for(i=0;i<n-1;++i) cin>>t[0][i];
	cout<<"Enter transaction times from row 2:\n";
	//t[1]={2,1,2,2,1};//
	for(i=0;i<n-1;++i) cin>>t[0][i];
	fast_way();//a,t,e,x,n);
	return 0;
	}
/*
int main(){
    cout<<"This program gives the fastest way through a factory of n machines..\n";
    cout<<"Enter number of machines.. ";
    int n,i;
    cin>>n;
    int a[2][n],t[2][n-1],e[2],x[2];
    cout<<"Enter the entry times..\n1. ";
    cin>>e[0];
    cout<<"2. ";
    cin>>e[1];
    cout<<"Enter the exit times..\n1. ";
    cin>>x[0];
    cout<<"2. ";
    cin>>x[1];
	cout<<"Enter the station times of row 1:\n";
	for(i=0;i<n;++i) cin>>a[0][i];
	cout<<"Enter the station times of row 2:\n";
	for(i=0;i<n;++i) cin>>a[1][i];
	cout<<"Enter transaction times from row 1:\n";
	for(i=0;i<n-1;++i) cin>>t[0][i];
	cout<<"Enter transaction times from row 2:\n";
	for(i=0;i<n-1;++i) cin>>t[0][i];
	fast_way(a,t,e,x,n);
	return 0;
	}
*/

You're taking avery "last-century-C-like" approach here. Although it is good to know about malloc alloc, arrays and stuff the STL is a much better choice in most cases.
since you already use the STL for your streams, you should also use vectors/maps/lists etc. Get used to them they'll save you a lot of grief.
If you want to pass arrays to functions you need to define the functions similar to

void f(int* v, int sizeV) // only change the values
{
    v[3] = 42;
}

or

void f(int*& v, int sizeV) // also change the pointer
{
    v=new int[100];
}

or a host of similar ways. Quite dangerous if you're not experienced.
much easier and more powerful are STL containers:

void f(vector<int>& v) // Mind the ampersand & for pass by reference
{
    /// v.size() gives you the number of elements in v
    /// v resize(500) resizes your vector...
    /// v[120] = 42; sets element at position 121 to 42 (0-based like arrays!!)
}

hope that kicks you off...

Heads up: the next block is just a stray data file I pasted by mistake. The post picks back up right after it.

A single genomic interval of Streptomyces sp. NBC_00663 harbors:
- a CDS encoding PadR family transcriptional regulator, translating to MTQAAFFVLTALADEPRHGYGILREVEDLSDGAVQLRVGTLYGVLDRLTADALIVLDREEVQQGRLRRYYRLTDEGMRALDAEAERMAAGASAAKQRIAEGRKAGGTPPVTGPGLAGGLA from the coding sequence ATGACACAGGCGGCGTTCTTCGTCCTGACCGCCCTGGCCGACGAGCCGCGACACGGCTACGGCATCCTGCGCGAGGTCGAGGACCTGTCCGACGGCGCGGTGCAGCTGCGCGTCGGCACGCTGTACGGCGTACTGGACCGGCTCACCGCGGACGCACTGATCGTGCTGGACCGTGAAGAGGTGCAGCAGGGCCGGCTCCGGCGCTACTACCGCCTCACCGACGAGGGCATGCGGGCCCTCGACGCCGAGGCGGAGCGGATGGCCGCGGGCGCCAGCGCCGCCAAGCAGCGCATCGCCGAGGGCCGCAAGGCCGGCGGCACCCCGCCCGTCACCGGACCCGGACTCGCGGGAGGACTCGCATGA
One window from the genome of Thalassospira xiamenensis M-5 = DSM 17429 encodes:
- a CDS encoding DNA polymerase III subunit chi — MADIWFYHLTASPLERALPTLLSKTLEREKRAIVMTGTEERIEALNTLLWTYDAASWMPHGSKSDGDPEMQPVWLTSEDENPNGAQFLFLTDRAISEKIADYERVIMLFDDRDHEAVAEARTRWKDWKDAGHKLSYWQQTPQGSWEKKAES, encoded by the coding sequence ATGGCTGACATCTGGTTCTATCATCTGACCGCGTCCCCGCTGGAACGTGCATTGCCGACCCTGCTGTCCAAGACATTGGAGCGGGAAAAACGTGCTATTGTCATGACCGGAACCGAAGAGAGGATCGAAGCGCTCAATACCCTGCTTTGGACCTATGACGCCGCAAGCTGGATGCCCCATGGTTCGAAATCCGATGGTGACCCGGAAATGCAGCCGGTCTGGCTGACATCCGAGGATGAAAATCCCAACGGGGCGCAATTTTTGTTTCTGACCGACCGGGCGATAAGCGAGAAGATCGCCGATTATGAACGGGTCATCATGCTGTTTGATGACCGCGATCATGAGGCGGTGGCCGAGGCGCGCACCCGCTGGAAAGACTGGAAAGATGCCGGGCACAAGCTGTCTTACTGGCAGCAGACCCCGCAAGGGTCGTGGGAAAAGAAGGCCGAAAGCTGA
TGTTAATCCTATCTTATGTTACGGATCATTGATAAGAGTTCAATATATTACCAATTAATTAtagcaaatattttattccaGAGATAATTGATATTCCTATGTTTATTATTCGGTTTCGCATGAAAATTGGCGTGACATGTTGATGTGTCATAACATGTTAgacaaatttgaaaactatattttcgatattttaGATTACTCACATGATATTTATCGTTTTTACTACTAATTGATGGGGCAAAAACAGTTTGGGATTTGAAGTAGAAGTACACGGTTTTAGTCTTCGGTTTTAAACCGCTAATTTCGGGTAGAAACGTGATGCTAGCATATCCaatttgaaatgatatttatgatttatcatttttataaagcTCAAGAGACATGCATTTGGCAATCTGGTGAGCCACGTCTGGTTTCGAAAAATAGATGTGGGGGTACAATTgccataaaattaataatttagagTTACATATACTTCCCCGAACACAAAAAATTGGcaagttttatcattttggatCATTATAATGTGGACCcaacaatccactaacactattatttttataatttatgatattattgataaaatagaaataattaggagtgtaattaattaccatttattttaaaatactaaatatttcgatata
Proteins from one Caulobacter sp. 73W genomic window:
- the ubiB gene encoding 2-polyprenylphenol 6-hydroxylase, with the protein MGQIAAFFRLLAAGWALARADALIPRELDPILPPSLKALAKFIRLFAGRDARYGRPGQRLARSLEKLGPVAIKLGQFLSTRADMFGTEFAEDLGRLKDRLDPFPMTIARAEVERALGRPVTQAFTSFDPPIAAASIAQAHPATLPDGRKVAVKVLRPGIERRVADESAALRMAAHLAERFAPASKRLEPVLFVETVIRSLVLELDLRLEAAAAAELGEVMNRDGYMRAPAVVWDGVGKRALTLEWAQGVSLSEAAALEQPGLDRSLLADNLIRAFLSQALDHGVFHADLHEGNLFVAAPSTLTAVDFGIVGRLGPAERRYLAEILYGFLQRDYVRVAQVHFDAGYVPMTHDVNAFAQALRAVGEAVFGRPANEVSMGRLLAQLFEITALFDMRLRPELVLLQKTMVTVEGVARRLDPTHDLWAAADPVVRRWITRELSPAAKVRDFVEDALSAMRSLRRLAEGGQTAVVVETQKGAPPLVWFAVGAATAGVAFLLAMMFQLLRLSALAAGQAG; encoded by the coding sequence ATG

I am not using STL here because this program is to be converted to C. (after it starts functioning like I want it to). So, maybe you understand this "last century C-like approach". ;)
Anyways, I tried using your way of passing the pointer on a test program:

#include<iostream>
using namespace std;

void prnt(int * a,int i,int j){
    for(int k=0;k<i;++k)
    for(int l=0;l<j;++l)
    cout<<a[k][l];
    }

int main(){
    int a[3][4];
    for(int k=0;k<3;++k)
    for(int l=0;l<4;++l)
    a[k][l]=k*l;
    prnt(a,3,4);
	return 0;
	}

The errors include:

||In function `void prnt(int*, int, int)':|
7|error: invalid types `int[int]' for array subscript|
|In function `int main()':|
15|error: cannot convert `int (*)[4]' to `int*' for argument `1' to `void prnt(int*, int, int)'|
||=== Build finished: 2 errors, 0 warnings ===|

So, can you please be more clear with your approach on pointers as I have never been too comfortable with these dangerous pointers.. :(
Any help would seem good.

And yes, The methods you stated seem to be for arrays, but I am asking for multidimensional arrays. So, please try to stick to the area of concern...

Edited 6 Years Ago by techie1991: back to topic

>>The methods you stated seem to be for arrays, but I am asking for multidimensional arrays. So, please try to stick to the area of concern..
Once you figure out single-dimensional arrays, it is not a big leap to multi-dimensional, so it is "the area of concern". Each dimension of an array is one (1) level of pointer indirection. Which means that a 2-dimensional array has 2-levels of indirection whereas a 1-dimensional array only has one (1) level of indirection. All you need to do is expand the levels of indirection you take into account in your parameter declarations.

To pass an array, you need to either directly specify the parameter as an array:

void exampleFunction(int[], int);

int main() {
  const int size = 10;
  int myInts[size] = {0};

  exampleFunction(myInts, size);

  return 0;
}

or create it dynamically:

void exampleFunction (int *, int);

int main() {
  const int size = 10;
  int *pInt;

  pInt = new int[size];

  exampleFunction(pInt, size);

  return 0;
}

or pass the pointer:

void exampleFunction (int *, int);

int main() {
  const int size = 10;
  int myInts[size] = {0};

  exampleFunction(myInts, size);

  return 0;
}

Now, expand the dynamic version to multi-dimensional:

void exampleFunction (int **, int, int);

int main() {
  const int rows = 10;
  const int cols = 5;
  int **pInt;

  pInt = new int*[rows];
  for (int i = 0; i < rows; ++i) {
    pInt[i] = new int[cols];
  }

  exampleFunction(pInt, rows, cols);

  return 0;
}

These all demonstrate declaration and population. From this point, I think you should be able to figure out initialization.

Edited 6 Years Ago by Fbody: n/a